It’s not like I didn’t tell you so. I’ve been harping on definitions, much to the chagrin of those who get headaches from all that legal mumbo jumbo, for the nouvelle crimes that have become ubiquitous. Many have wondered why so much real estate here has been dedicated to questions about how sex on college campuses has become untethered from any meaningful definition. This is why.
With an effort also underway by the American Law Institute to reconsider when an assault becomes rape, some legal experts predict that changes to criminal laws in many states may not be far off.
Indeed, with academics throwing around words like “rape” and “sexual assault” as if they were humpty dumpty, they are bringing up baby in a world where these words have come to mean whatever individuals choose them to mean. Who cares if they are all fuzzy around the edges, defined post hoc, limited only by the feelings of their victims? What about the victims?!?
When the issue arises in the context of campus discipline, many tend to shrug it off. After all, it’s not really a criminal proceeding, but just some kangaroo court, or perhaps an inquisition, by a bunch of amateurs who have no clue what they’re doing. The worst of it is that someone will be expelled from college. That doesn’t strike some people as a big deal. At least not in comparison to the suffering endured by the victims of rape and sexual assault.
For those of us not indoctrinated into the new conceptions of rape and sexual assault, we envision forcible rape, a man with a gun to the head of a woman, pushing her into a dark alley where he forces himself onto her. At best, we imagine a woman passed out, unaware that the man she was drinking with earlier removed her clothing and forced himself on her.
But to others, force is only the extreme. Rape is now the word used to describe sex when a woman has had a few drinks, falls somewhere along the buzzed spectrum and decides the next day that she didn’t really want to do it, even though she was an enthusiastic participant the night before.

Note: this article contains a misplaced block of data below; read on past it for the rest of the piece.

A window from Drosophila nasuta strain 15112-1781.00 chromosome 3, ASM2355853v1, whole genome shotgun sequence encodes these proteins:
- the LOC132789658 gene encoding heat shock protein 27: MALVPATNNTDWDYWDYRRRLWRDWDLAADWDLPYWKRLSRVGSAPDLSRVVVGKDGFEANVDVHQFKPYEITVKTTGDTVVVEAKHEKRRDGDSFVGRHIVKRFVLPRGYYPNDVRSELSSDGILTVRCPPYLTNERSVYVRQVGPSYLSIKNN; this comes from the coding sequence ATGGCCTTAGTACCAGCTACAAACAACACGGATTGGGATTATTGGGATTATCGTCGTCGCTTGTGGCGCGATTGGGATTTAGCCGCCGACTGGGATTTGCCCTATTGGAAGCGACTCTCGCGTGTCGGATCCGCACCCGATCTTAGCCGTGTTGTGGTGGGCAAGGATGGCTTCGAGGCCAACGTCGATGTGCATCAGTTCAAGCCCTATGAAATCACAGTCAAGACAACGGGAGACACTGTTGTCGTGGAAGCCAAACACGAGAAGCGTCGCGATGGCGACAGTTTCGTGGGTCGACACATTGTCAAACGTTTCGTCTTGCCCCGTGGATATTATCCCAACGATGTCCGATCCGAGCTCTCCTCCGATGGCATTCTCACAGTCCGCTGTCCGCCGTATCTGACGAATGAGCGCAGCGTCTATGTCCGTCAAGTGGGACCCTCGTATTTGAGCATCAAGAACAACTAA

Or rape is the word used to describe the woman who is persuaded by a man to engage in sex, or the woman who agrees to sex, not because she wants it but because she secretly feels she has no choice. And then there is sexual assault where no touching occurs at all, from “stare rape” to the undesired “hey baby” on the street.
The question isn’t whether these behaviors are good, bad or otherwise, but whether they are, or should be, crimes. And by crime, I include college disciplinary rules, as any determination that carries a penalty is one that cannot be swept under the rug as insignificant.
We have some basic notions of what is required of a rule, the violation of which carries a penalty. The most fundamental of these notions is that it provide notice of the conduct prohibited, so that a person will know that by engaging in that conduct, he violates the prohibition. The reasoning is straightforward: we cannot expect a person to recognize that certain conduct is wrong if that conduct is not defined.
Few lawyers or judges (I hesitate to suggest the same of lawprofs, as I have no clue what they think) would find this proposition controversial, and yet the criminal law hasn’t always adhered well to the proposition of notice. Take, for example, when drunk driving was redefined by Blood Alcohol Contend of, first .10, then .08 and now .05. How would one know what one’s BAC is without blood testing? And yet, people are criminally culpable for the conduct of drinking and driving, itself lawful, when they cross into this arbitrary medical neverland.